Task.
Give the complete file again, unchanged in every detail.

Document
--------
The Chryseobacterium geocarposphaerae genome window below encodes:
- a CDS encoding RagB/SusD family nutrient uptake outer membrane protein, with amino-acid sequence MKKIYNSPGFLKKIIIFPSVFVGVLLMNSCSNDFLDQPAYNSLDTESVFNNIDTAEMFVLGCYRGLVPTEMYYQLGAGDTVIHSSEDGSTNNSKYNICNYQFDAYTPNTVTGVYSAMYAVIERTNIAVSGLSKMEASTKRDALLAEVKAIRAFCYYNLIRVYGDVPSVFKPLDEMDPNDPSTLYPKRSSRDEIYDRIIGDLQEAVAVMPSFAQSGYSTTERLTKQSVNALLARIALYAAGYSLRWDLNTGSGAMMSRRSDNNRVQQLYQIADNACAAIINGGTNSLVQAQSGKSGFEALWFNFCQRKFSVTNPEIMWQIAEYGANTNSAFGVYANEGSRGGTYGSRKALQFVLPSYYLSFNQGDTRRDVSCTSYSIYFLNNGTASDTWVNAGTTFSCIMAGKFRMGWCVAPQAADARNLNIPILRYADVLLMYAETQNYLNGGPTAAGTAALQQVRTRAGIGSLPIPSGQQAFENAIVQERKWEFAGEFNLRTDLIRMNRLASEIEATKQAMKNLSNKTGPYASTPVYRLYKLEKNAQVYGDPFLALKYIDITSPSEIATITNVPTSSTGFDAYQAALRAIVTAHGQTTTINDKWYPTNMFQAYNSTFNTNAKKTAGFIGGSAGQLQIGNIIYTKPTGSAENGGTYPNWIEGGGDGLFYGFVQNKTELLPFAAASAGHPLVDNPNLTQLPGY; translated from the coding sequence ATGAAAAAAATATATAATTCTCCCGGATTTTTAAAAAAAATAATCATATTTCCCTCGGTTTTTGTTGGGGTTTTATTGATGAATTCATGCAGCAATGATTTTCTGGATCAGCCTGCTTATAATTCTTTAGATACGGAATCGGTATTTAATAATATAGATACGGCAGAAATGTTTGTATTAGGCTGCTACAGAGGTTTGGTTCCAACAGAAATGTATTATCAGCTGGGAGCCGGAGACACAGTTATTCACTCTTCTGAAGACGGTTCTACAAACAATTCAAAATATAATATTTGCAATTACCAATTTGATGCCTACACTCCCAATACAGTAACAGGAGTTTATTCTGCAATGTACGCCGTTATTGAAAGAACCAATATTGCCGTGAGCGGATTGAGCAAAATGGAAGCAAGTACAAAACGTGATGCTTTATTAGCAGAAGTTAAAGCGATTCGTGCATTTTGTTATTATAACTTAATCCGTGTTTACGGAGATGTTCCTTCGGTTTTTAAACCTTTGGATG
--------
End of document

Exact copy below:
The Chryseobacterium geocarposphaerae genome window below encodes:
- a CDS encoding RagB/SusD family nutrient uptake outer membrane protein, with amino-acid sequence MKKIYNSPGFLKKIIIFPSVFVGVLLMNSCSNDFLDQPAYNSLDTESVFNNIDTAEMFVLGCYRGLVPTEMYYQLGAGDTVIHSSEDGSTNNSKYNICNYQFDAYTPNTVTGVYSAMYAVIERTNIAVSGLSKMEASTKRDALLAEVKAIRAFCYYNLIRVYGDVPSVFKPLDEMDPNDPSTLYPKRSSRDEIYDRIIGDLQEAVAVMPSFAQSGYSTTERLTKQSVNALLARIALYAAGYSLRWDLNTGSGAMMSRRSDNNRVQQLYQIADNACAAIINGGTNSLVQAQSGKSGFEALWFNFCQRKFSVTNPEIMWQIAEYGANTNSAFGVYANEGSRGGTYGSRKALQFVLPSYYLSFNQGDTRRDVSCTSYSIYFLNNGTASDTWVNAGTTFSCIMAGKFRMGWCVAPQAADARNLNIPILRYADVLLMYAETQNYLNGGPTAAGTAALQQVRTRAGIGSLPIPSGQQAFENAIVQERKWEFAGEFNLRTDLIRMNRLASEIEATKQAMKNLSNKTGPYASTPVYRLYKLEKNAQVYGDPFLALKYIDITSPSEIATITNVPTSSTGFDAYQAALRAIVTAHGQTTTINDKWYPTNMFQAYNSTFNTNAKKTAGFIGGSAGQLQIGNIIYTKPTGSAENGGTYPNWIEGGGDGLFYGFVQNKTELLPFAAASAGHPLVDNPNLTQLPGY; translated from the coding sequence ATGAAAAAAATATATAATTCTCCCGGATTTTTAAAAAAAATAATCATATTTCCCTCGGTTTTTGTTGGGGTTTTATTGATGAATTCATGCAGCAATGATTTTCTGGATCAGCCTGCTTATAATTCTTTAGATACGGAATCGGTATTTAATAATATAGATACGGCAGAAATGTTTGTATTAGGCTGCTACAGAGGTTTGGTTCCAACAGAAATGTATTATCAGCTGGGAGCCGGAGACACAGTTATTCACTCTTCTGAAGACGGTTCTACAAACAATTCAAAATATAATATTTGCAATTACCAATTTGATGCCTACACTCCCAATACAGTAACAGGAGTTTATTCTGCAATGTACGCCGTTATTGAAAGAACCAATATTGCCGTGAGCGGATTGAGCAAAATGGAAGCAAGTACAAAACGTGATGCTTTATTAGCAGAAGTTAAAGCGATTCGTGCATTTTGTTATTATAACTTAATCCGTGTTTACGGAGATGTTCCTTCGGTTTTTAAACCTTTGGATG